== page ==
Baruch 4:21-30
April 30, 2017
St Paul’s Anglican Church

“Easter II”

Easter celebrates the greatest event in human history – the Resurrection of Jesus Christ from the grave! The death of death! He is Risen! He is Risen, Indeed! Alleluia. Amen. Christmas is celebrated for twelve days… but Easter for forty days!

The beautiful lesson from the Book of Baruch this morning sheds light upon the profound meaning of Easter… even though written a full six centuries before the Prince of Life ever walked this earth!

Baruch ben Neriah (Baruch, the son of Neriah), whose name means “blessed” should not be an unfamiliar figure to us… even to the most unlearned student of the Bible… for his name is mentioned 21-times in the Prophecy of Jeremiah alone. He was, of course, the absolutely faithful “administrative assistant” to the Weeping Prophet as God’s people were carried into Exile (for their faithlessness) and as Jerusalem was ransacked and destroyed… Moses had Joshua to assist him. Elijah has Elisha. Jeremiah had Baruch!

Baruch skillfully employs a powerful literary device known as “personification” in order to communicate the emotions of the tragedy which befell the world’s most significant city – Jerusalem – whose name means “Foundation of Peace”… when she fell to invading armies on account of her sins in the year 586 B.C.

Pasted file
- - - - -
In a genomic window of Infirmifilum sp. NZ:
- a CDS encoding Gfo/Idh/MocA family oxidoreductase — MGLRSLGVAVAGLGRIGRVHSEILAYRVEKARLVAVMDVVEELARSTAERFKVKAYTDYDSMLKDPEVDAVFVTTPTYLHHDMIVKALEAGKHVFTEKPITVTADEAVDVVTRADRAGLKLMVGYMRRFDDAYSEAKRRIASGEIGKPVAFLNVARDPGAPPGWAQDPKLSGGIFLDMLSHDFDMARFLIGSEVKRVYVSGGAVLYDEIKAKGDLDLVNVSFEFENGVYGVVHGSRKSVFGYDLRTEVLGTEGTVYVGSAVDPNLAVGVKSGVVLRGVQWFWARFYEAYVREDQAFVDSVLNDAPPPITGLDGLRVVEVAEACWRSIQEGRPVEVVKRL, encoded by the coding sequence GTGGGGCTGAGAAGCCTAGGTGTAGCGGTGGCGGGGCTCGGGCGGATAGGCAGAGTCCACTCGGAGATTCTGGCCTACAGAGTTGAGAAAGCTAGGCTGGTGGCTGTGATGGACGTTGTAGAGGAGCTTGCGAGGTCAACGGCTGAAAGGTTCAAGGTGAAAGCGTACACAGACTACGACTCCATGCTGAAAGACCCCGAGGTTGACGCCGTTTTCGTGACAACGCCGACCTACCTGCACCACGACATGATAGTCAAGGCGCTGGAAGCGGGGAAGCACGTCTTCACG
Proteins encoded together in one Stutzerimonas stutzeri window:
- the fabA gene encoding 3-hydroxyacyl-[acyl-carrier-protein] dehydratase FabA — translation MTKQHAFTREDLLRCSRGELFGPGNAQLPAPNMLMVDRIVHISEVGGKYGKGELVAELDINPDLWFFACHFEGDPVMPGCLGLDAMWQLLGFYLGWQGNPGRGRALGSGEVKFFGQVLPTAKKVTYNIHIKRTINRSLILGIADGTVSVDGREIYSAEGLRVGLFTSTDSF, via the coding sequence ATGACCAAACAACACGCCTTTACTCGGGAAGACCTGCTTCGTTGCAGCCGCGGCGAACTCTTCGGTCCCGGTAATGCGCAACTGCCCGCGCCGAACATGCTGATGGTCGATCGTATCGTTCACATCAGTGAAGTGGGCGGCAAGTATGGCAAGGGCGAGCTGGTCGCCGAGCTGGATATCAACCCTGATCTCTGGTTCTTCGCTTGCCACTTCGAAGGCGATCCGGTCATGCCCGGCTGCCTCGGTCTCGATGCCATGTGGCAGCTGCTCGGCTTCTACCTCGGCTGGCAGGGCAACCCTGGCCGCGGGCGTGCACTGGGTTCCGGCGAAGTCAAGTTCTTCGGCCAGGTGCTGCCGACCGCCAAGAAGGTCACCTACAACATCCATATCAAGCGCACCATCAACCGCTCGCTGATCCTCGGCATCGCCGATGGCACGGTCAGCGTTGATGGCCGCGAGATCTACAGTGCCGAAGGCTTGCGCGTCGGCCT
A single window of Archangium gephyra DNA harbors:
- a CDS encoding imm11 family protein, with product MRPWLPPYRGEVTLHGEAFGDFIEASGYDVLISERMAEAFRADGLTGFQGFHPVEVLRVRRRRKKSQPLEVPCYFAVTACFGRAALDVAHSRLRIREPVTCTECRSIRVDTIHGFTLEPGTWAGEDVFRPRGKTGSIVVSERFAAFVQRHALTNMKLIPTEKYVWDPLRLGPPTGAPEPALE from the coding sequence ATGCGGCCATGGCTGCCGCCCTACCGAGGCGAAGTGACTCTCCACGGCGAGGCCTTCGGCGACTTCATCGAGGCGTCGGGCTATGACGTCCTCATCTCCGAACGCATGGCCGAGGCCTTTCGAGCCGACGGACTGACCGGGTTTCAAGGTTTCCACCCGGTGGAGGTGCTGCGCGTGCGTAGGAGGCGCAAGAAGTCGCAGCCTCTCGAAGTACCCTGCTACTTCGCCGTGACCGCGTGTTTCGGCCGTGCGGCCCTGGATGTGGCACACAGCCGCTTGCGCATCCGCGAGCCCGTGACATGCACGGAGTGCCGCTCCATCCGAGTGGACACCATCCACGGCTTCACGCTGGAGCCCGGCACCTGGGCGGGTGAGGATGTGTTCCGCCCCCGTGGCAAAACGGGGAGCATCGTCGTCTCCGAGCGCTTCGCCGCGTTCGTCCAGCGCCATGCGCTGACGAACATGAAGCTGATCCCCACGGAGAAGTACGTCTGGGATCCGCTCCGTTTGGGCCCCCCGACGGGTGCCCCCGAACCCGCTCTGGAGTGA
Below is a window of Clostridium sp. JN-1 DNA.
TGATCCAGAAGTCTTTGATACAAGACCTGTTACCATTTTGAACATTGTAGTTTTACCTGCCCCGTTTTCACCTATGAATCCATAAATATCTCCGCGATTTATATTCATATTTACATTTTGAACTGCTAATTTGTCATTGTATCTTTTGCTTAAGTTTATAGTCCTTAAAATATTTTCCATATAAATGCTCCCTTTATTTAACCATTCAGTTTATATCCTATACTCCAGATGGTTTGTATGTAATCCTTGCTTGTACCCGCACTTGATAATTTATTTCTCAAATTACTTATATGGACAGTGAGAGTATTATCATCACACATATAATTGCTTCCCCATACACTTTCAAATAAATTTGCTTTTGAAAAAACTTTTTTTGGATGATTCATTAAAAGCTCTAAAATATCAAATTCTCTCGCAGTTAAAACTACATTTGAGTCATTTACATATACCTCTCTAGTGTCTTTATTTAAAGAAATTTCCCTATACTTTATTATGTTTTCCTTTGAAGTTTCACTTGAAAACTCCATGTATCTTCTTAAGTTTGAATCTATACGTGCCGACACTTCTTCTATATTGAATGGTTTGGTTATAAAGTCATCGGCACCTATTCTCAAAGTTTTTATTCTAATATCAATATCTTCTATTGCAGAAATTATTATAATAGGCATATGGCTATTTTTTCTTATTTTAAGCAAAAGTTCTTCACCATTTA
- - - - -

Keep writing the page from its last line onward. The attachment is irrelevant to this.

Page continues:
Jerusalem “tells her story,” if you will, in the verses before us this morning… speaking in the first person – as a distraught mother who has been bereaved of her covenant children… stripped of her security… dispossessed of her sacred treasures…

Her contemplative gaze is first turned to the past… and in woeful lamentation she recounts for her hearers what was found there…

She recalls the deep joy when her children were born… when she nursed them from weakness to the strength and resilience of youth… when they learned to walk and talk… when their innocent laughter filled the land…

She recalls the shades of change in their countenance – almost imperceptible at first – that signaled their departure from the Almighty. Heaven’s cheerful rays were soon dimmed — for her children no longer walked in His ways.